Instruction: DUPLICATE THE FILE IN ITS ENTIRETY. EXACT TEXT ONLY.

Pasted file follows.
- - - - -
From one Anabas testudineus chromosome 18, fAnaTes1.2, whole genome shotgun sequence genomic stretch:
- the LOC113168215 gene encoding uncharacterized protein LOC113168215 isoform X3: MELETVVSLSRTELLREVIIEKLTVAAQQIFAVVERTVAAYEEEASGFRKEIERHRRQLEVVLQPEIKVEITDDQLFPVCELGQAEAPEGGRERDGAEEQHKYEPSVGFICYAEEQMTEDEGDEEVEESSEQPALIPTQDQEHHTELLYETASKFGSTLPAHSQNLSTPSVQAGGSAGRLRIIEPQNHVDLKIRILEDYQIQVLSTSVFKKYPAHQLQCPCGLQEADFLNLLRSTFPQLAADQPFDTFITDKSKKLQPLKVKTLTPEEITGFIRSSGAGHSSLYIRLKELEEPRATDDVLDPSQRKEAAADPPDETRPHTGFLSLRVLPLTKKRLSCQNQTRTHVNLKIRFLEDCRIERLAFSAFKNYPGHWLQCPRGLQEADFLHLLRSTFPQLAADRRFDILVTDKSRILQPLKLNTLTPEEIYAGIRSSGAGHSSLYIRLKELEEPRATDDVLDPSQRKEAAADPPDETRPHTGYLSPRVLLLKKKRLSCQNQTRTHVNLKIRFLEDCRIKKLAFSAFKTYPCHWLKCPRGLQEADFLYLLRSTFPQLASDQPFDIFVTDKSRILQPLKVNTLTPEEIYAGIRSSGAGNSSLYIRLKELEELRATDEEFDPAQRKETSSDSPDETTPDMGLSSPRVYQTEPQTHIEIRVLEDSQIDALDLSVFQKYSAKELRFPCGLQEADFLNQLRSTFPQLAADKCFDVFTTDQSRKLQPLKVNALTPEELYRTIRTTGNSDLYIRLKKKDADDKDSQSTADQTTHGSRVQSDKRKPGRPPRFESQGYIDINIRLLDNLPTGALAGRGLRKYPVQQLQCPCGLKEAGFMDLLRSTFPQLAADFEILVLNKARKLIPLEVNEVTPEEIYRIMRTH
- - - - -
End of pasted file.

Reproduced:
From one Anabas testudineus chromosome 18, fAnaTes1.2, whole genome shotgun sequence genomic stretch:
- the LOC113168215 gene encoding uncharacterized protein LOC113168215 isoform X3: MELETVVSLSRTELLREVIIEKLTVAAQQIFAVVERTVAAYEEEASGFRKEIERHRRQLEVVLQPEIKVEITDDQLFPVCELGQAEAPEGGRERDGAEEQHKYEPSVGFICYAEEQMTEDEGDEEVEESSEQPALIPTQDQEHHTELLYETASKFGSTLPAHSQNLSTPSVQAGGSAGRLRIIEPQNHVDLKIRILEDYQIQVLSTSVFKKYPAHQLQCPCGLQEADFLNLLRSTFPQLAADQPFDTFITDKSKKLQPLKVKTLTPEEITGFIRSSGAGHSSLYIRLKELEEPRATDDVLDPSQRKEAAADPPDETRPHTGFLSLRVLPLTKKRLSCQNQTRTHVNLKIRFLEDCRIERLAFSAFKNYPGHWLQCPRGLQEADFLHLLRSTFPQLAADRRFDILVTDKSRILQPLKLNTLTPEEIYAGIRSSGAGHSSLYIRLKELEEPRATDDVLDPSQRKEAAADPPDETRPHTGYLSPRVLLLKKKRLSCQNQTRTHVNLKIRFLEDCRIKKLAFSAFKTYPCHWLKCPRGLQEADFLYLLRSTFPQLASDQPFDIFVTDKSRILQPLKVNTLTPEEIYAGIRSSGAGNSSLYIRLKELEELRATDEEFDPAQRKETSSDSPDETTPDMGLSSPRVYQTEPQTHIEIRVLEDSQIDALDLSVFQKYSAKELRFPCGLQEADFLNQLRSTFPQLAADKCFDVFTTDQSRKLQPLKVNALTPEELYRTIRTTGNSDLYIRLKKKDADDKDSQSTADQTTHGSRVQSDKRKPGRPPRFESQGYIDINIRLLDNLPTGALAGRGLRKYPVQQLQCPCGLKEAGFMDLLRSTFPQLAADFEILVLNKARKLIPLEVNEVTPEEIYRIMRTH